You know the adolescent expression, “If you like it so much—why don’t you marry it?” That’s how I feel about pizza. Even bad pizza is good pizza—which makes good pizza really freakin’ good pizza.
Seriously. Have you ever met a savory, foldable, unapologetically cheesy slice that you haven’t wanted to fall in love with? I didn’t think so.
In the past thirty-two years, I feel as though my refinement in the field of pizza has been elevated from elementary to nearly obtaining my Marinara Masters. My first memories of this Italian-oriented dish were as a twelve-year-old at a friend’s house ordering it delivery-style from a major chain. Notorious for their pan-style pies, each triangle’s interior was bready and thick—while the rounded end of the buttery crust was adorned with a lacy, crispy layer of crunchified cheese. Throughout college, pizza became the reliable, always-available, always-ready-to-party friend that my roommate and I depended on. In my mid-twenties I lived directly under the Hollywood sign in Los Angeles, and just down the street was the eclectic Oaks Gourmet Market. Their far-flung menu featured an extensive pizza roster and I went gaga over the impressive mashup of toppings: pineapple caramelized onion ragout; smoked cheddar; garlic ricotta sauce.
Although I loved every sinfully gooey morsel down to the crust, I’ve always known that the “healthy” factor of this pepperoni-provoked obsession wasn’t ideal.
Nowadays, I adore crafting pizzas in my own kitchen from the dough up. I’m fascinated with all the different vehicles—naan bread, pita, eggplant—that can act as a foundation. Attempting to keep a healthier régime though (not to mention having a mom who lives a wheat-free lifestyle), I’m always on the hunt for products that deliver on a gluten free level and most importantly—that are actually authentically delicious. If you’ve stepped foot into the ring of the gluten free game, you know that many of the rice and corn-based products that line the shelves taste more like cardboard than edible ingredients. So when I stumbled upon Manini’s wholesome, fiber-rich par-baked pizza crust that not only crisped and crunched like standard starchy pizza dough, but alas! (yep, I said alas) packed an invigorating punch of nutrition—I had found “the one.” Thanks to naturally gluten free and nutrient-dense ancient grains like amaranth, teff, sorghum, and millet—the flavor is earthy and nutty and each sturdy slice holds up like a champ.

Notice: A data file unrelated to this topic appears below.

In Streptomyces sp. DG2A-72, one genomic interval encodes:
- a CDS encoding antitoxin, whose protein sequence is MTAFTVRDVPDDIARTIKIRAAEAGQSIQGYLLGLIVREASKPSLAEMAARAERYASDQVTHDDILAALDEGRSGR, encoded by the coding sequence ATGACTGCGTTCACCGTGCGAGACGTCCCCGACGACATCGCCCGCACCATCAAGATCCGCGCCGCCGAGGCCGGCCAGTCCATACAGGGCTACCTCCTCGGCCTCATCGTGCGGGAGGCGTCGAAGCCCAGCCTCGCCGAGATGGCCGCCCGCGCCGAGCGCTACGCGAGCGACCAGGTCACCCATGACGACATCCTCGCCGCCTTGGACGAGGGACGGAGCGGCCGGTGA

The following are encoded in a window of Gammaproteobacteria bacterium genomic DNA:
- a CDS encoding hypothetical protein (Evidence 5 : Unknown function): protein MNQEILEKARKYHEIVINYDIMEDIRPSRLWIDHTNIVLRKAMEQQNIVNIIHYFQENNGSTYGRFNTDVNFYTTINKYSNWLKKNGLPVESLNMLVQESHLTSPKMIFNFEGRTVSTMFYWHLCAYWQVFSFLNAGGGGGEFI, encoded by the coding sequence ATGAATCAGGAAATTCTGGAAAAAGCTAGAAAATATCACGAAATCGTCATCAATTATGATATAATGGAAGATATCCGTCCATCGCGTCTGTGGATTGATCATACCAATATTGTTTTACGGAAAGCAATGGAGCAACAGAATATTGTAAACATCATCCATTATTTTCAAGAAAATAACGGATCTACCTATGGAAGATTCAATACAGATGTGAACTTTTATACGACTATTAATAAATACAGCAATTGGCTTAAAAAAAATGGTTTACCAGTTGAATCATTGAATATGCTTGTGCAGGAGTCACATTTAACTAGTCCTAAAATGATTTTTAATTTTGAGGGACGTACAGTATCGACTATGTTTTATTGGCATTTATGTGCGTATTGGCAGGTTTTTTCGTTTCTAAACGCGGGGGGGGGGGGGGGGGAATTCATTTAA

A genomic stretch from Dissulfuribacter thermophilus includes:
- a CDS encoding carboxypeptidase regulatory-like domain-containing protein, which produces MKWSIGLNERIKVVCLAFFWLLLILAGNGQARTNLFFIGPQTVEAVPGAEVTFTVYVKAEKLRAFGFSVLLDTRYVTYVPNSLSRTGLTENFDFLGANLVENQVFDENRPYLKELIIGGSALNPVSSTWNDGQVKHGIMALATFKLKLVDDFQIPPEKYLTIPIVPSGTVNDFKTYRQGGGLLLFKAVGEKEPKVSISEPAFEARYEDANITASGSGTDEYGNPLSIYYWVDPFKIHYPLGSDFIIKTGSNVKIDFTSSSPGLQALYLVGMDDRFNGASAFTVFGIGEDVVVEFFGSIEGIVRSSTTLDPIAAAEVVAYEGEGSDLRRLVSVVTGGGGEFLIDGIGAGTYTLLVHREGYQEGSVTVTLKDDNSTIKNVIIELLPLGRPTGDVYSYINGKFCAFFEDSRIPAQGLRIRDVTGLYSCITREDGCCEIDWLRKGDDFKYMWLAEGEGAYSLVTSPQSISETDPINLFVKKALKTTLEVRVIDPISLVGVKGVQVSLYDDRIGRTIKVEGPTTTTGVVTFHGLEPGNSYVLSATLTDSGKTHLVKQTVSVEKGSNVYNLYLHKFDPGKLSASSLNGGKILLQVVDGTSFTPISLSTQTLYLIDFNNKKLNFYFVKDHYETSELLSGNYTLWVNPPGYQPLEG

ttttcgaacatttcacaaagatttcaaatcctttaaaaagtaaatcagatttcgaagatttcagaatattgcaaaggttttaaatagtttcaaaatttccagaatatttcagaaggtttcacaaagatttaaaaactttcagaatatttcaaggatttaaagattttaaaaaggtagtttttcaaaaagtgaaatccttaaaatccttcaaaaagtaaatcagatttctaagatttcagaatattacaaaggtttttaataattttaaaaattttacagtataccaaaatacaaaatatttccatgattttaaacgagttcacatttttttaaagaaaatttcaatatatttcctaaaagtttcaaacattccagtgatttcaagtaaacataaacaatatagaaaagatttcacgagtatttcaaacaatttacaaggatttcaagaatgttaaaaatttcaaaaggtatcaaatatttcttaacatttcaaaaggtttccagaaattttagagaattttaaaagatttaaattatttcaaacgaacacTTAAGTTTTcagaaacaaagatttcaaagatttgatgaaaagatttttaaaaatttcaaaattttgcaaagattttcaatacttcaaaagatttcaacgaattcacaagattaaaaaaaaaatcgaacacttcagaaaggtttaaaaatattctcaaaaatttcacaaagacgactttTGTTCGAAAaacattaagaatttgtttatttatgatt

I do live in a beach town, after all, so it’s not unusual for my mom to visit often. I like to keep things she can eat on-hand and lucky for me—she digs pizza just as much as I do. Manini’s par-baked crust serves as a solid bottom, delivers a righteous crunch, and offers a mouthful of nourishing components every glorious bite. With the aid of a superior bottom, I no longer have to scour the stores for something to satisfy my mom’s picky palate. I also don’t feel as bad coating these divine pies with gourmet goodies like funky taleggio cheese and spicy herb oil. I can even sneak in a luxuriously creamy, uber decadent béchamel sauce (made with Manini’s Multi-Purpose Flour).
Seriously. Have you ever met a gluten free pizza crust made up of plants that essentially haven’t been changed in hundreds of years? I didn’t think so.
Talk about taking a bite out of history. Check out my recipe below featuring Manini’s gluten free par-baked crust for Wild Mushroom + Taleggio Pizza with Fontina Béchamel & Spicy Tarragon Oil.
About the Author:
Fanny Slater is a home-taught food enthusiast with a passion for storytelling and licking the plate. She recently won Rachael Ray’s Great American Cookbook Competition, has become a regular guest on The Rachael Ray Show, and has been featured in Every Day with Rachael Ray Magazine. She shoots playful cooking videos for recipe development partners and tip segments for her local CBS station. Her company Fanfare specializes in recipe development, food writing, and sassy social media eats. Fanny cooks “comfort foods in a tuxedo”—eclectic twists on familiar favorites. Get your Fanny in the kitchen at FannySlater.com and @fannyslater